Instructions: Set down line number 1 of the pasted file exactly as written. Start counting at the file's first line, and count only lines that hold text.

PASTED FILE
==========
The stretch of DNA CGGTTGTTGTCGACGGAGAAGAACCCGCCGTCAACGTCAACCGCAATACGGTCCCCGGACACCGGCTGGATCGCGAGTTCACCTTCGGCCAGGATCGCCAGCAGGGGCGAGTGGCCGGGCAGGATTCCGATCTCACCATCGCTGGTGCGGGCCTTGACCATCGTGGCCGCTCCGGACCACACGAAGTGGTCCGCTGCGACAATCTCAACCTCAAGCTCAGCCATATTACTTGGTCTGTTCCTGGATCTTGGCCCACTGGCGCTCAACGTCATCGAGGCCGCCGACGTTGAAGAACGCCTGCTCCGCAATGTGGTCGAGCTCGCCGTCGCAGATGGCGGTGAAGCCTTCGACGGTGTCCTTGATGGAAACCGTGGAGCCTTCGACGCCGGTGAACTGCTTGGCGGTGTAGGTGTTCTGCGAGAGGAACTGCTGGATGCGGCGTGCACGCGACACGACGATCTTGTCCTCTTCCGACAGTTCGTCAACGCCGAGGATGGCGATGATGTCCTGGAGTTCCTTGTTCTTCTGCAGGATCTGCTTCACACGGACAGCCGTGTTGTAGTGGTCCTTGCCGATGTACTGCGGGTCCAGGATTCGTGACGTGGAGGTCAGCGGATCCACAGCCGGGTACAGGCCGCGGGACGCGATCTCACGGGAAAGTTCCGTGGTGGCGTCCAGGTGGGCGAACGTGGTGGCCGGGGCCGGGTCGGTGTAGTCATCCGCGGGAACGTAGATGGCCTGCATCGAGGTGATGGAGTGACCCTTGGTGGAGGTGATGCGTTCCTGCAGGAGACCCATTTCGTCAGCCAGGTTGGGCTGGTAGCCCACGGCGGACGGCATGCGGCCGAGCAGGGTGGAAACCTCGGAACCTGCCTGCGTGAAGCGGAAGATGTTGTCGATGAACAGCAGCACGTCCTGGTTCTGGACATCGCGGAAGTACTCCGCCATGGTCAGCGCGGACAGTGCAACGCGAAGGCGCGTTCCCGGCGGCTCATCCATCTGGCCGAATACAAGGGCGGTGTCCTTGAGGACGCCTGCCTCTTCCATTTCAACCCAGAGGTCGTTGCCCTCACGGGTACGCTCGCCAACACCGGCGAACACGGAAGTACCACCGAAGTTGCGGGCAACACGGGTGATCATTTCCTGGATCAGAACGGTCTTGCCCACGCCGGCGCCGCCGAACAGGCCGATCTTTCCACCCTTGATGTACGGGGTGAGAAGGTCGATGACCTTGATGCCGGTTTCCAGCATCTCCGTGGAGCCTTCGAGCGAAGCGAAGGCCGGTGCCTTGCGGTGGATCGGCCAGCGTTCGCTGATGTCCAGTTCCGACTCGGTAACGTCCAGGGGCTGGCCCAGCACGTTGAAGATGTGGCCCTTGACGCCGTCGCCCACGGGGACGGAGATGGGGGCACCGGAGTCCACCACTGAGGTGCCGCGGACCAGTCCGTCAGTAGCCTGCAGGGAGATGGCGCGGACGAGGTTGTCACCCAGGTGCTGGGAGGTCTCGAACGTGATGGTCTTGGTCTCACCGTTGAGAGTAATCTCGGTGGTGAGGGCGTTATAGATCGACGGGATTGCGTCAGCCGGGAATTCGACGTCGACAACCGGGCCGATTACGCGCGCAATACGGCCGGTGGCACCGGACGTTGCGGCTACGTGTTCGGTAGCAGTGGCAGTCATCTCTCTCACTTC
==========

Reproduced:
The stretch of DNA CGGTTGTTGTCGACGGAGAAGAACCCGCCGTCAACGTCAACCGCAATACGGTCCCCGGACACCGGCTGGATCGCGAGTTCACCTTCGGCCAGGATCGCCAGCAGGGGCGAGTGGCCGGGCAGGATTCCGATCTCACCATCGCTGGTGCGGGCCTTGACCATCGTGGCCGCTCCGGACCACACGAAGTGGTCCGCTGCGACAATCTCAACCTCAAGCTCAGCCATATTACTTGGTCTGTTCCTGGATCTTGGCCCACTGGCGCTCAACGTCATCGAGGCCGCCGACGTTGAAGAACGCCTGCTCCGCAATGTGGTCGAGCTCGCCGTCGCAGATGGCGGTGAAGCCTTCGACGGTGTCCTTGATGGAAACCGTGGAGCCTTCGACGCCGGTGAACTGCTTGGCGGTGTAGGTGTTCTGCGAGAGGAACTGCTGGATGCGGCGTGCACGCGACACGACGATCTTGTCCTCTTCCGACAGTTCGTCAACGCCGAGGATGGCGATGATGTCCTGGAGTTCCTTGTTCTTCTGCAGGATCTGCTTCACACGGACAGCCGTGTTGTAGTGGTCCTTGCCGATGTACTGCGGGTCCAGGATTCGTGACGTGGAGGTCAGCGGATCCACAGCCGGGTACAGGCCGCGGGACGCGATCTCACGGGAAAGTTCCGTGGTGGCGTCCAGGTGGGCGAACGTGGTGGCCGGGGCCGGGTCGGTGTAGTCATCCGCGGGAACGTAGATGGCCTGCATCGAGGTGATGGAGTGACCCTTGGTGGAGGTGATGCGTTCCTGCAGGAGACCCATTTCGTCAGCCAGGTTGGGCTGGTAGCCCACGGCGGACGGCATGCGGCCGAGCAGGGTGGAAACCTCGGAACCTGCCTGCGTGAAGCGGAAGATGTTGTCGATGAACAGCAGCACGTCCTGGTTCTGGACATCGCGGAAGTACTCCGCCATGGTCAGCGCGGACAGTGCAACGCGAAGGCGCGTTCCCGGCGGCTCATCCATCTGGCCGAATACAAGGGCGGTGTCCTTGAGGACGCCTGCCTCTTCCATTTCAACCCAGAGGTCGTTGCCCTCACGGGTACGCTCGCCAACACCGGCGAACACGGAAGTACCACCGAAGTTGCGGGCAACACGGGTGATCATTTCCTGGATCAGAACGGTCTTGCCCACGCCGGCGCCGCCGAACAGGCCGATCTTTCCACCCTTGATGTACGGGGTGAGAAGGTCGATGACCTTGATGCCGGTTTCCAGCATCTCCGTGGAGCCTTCGAGCGAAGCGAAGGCCGGTGCCTTGCGGTGGATCGGCCAGCGTTCGCTGATGTCCAGTTCCGACTCGGTAACGTCCAGGGGCTGGCCCAGCACGTTGAAGATGTGGCCCTTGACGCCGTCGCCCACGGGGACGGAGATGGGGGCACCGGAGTCCACCACTGAGGTGCCGCGGACCAGTCCGTCAGTAGCCTGCAGGGAGATGGCGCGGACGAGGTTGTCACCCAGGTGCTGGGAGGTCTCGAACGTGATGGTCTTGGTCTCACCGTTGAGAGTAATCTCGGTGGTGAGGGCGTTATAGATCGACGGGATTGCGTCAGCCGGGAATTCGACGTCGACAACCGGGCCGATTACGCGCGCAATACGGCCGGTGGCACCGGACGTTGCGGCTACGTGTTCGGTAGCAGTGGCAGTCATCTCTCTCACTTC